WC: I think that’s one of the reasons…and maybe this takes us full circle, why I will hear that biggest compliment, ‘I disagree with so much what you say, I used to hate you, but now you’re my favorite.’
Brandon Contes is a freelance writer for BSM. He can be found on Twitter @BrandonContes. To reach him by email click here.
Brandon Contes is a former reporter for BSM, now working for Awful Announcing. You can find him on Twitter @BrandonContes or reach him by email at Brandon.Contes@gmail.com.
Colorado Hiring Deion Sanders Will Be Constant Gift for College Football Media
“If Coach Prime achieves the same sort of success that he did with the Tigers, he will be far more than a curiosity. Sanders will be a disruptor.”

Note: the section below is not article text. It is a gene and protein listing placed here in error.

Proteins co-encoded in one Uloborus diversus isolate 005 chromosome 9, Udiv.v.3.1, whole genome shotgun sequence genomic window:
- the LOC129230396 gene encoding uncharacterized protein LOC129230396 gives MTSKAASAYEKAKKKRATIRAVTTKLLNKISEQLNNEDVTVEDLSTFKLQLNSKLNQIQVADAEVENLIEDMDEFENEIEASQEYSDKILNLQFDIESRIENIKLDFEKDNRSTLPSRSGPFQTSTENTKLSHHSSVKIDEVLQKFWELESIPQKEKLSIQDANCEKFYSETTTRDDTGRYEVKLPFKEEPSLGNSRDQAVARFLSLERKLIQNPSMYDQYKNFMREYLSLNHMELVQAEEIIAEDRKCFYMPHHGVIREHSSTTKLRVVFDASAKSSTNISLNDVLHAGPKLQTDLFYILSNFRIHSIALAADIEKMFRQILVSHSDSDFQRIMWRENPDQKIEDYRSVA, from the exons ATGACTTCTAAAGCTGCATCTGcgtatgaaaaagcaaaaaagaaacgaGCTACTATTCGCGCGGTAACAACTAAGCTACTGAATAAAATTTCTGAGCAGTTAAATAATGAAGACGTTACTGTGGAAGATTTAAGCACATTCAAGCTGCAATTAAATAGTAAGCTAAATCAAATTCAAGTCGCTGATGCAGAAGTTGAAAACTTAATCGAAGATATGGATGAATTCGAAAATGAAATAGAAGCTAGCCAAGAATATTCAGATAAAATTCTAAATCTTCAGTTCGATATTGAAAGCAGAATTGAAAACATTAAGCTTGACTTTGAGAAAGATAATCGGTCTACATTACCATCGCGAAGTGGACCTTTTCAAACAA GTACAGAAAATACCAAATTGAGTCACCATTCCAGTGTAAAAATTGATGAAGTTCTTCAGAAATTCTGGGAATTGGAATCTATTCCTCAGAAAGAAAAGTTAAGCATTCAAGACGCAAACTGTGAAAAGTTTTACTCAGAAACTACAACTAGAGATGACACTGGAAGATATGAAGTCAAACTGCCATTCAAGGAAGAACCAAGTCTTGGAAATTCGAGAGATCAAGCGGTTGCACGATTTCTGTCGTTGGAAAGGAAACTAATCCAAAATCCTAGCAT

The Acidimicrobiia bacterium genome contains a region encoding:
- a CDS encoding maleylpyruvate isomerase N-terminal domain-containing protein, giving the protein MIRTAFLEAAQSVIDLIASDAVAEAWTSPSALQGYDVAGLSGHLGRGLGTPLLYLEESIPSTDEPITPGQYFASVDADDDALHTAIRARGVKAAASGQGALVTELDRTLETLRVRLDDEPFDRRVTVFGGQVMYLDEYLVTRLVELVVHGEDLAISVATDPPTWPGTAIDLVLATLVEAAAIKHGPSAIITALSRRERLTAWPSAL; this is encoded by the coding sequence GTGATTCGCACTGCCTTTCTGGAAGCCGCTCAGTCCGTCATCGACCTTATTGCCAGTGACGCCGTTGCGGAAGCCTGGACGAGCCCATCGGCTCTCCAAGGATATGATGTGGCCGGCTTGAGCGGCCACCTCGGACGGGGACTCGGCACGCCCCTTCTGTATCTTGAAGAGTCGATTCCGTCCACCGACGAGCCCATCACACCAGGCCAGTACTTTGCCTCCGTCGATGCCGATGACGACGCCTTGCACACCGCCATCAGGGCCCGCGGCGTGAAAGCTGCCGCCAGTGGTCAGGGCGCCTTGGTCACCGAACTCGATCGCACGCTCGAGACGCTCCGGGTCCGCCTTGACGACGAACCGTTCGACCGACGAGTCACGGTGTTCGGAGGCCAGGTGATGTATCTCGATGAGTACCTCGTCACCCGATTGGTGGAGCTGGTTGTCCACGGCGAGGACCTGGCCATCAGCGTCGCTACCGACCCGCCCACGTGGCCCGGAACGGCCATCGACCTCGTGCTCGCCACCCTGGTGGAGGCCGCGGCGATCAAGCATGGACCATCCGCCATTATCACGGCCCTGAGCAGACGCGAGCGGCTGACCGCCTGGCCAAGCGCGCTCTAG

Deion Sanders quickly made it clear why the University of Colorado chose him to be its next head football coach.
Coming off a weekend in which the four College Football Playoff teams were announced and all of the other bowl-eligible teams accepted their invitations, Colorado — which went 1-11 this past season — made news for hiring Sanders, the former NFL star who was phenomenally successful at Jackson State.
The media that covers college football and sports as a whole should be thrilled that the Buffaloes program decided to take a big leap for attention and notoriety. Sanders is a bold, risky hire. But he’s also been successful in virtually every venture he’s taken. “Primetime” had a Hall of Fame NFL career and also played Major League Baseball. And he’s a master at drawing attention to himself.